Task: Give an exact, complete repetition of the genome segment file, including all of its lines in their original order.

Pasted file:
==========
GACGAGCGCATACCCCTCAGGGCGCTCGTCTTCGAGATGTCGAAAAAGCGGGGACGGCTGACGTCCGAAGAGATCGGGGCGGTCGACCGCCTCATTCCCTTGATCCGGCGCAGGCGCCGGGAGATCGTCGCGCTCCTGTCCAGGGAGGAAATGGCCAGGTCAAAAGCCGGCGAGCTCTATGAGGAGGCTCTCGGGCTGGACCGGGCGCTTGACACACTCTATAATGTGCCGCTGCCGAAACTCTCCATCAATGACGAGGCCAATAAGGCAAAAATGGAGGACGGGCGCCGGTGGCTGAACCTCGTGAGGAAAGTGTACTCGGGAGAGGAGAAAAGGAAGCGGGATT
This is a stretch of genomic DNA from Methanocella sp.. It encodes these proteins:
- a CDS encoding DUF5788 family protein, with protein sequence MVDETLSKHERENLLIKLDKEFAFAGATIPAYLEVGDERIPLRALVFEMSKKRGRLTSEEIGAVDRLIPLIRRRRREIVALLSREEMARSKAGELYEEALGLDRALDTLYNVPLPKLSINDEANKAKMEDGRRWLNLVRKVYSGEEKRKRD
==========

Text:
GACGAGCGCATACCCCTCAGGGCGCTCGTCTTCGAGATGTCGAAAAAGCGGGGACGGCTGACGTCCGAAGAGATCGGGGCGGTCGACCGCCTCATTCCCTTGATCCGGCGCAGGCGCCGGGAGATCGTCGCGCTCCTGTCCAGGGAGGAAATGGCCAGGTCAAAAGCCGGCGAGCTCTATGAGGAGGCTCTCGGGCTGGACCGGGCGCTTGACACACTCTATAATGTGCCGCTGCCGAAACTCTCCATCAATGACGAGGCCAATAAGGCAAAAATGGAGGACGGGCGCCGGTGGCTGAACCTCGTGAGGAAAGTGTACTCGGGAGAGGAGAAAAGGAAGCGGGATT
This is a stretch of genomic DNA from Methanocella sp.. It encodes these proteins:
- a CDS encoding DUF5788 family protein, with protein sequence MVDETLSKHERENLLIKLDKEFAFAGATIPAYLEVGDERIPLRALVFEMSKKRGRLTSEEIGAVDRLIPLIRRRRREIVALLSREEMARSKAGELYEEALGLDRALDTLYNVPLPKLSINDEANKAKMEDGRRWLNLVRKVYSGEEKRKRD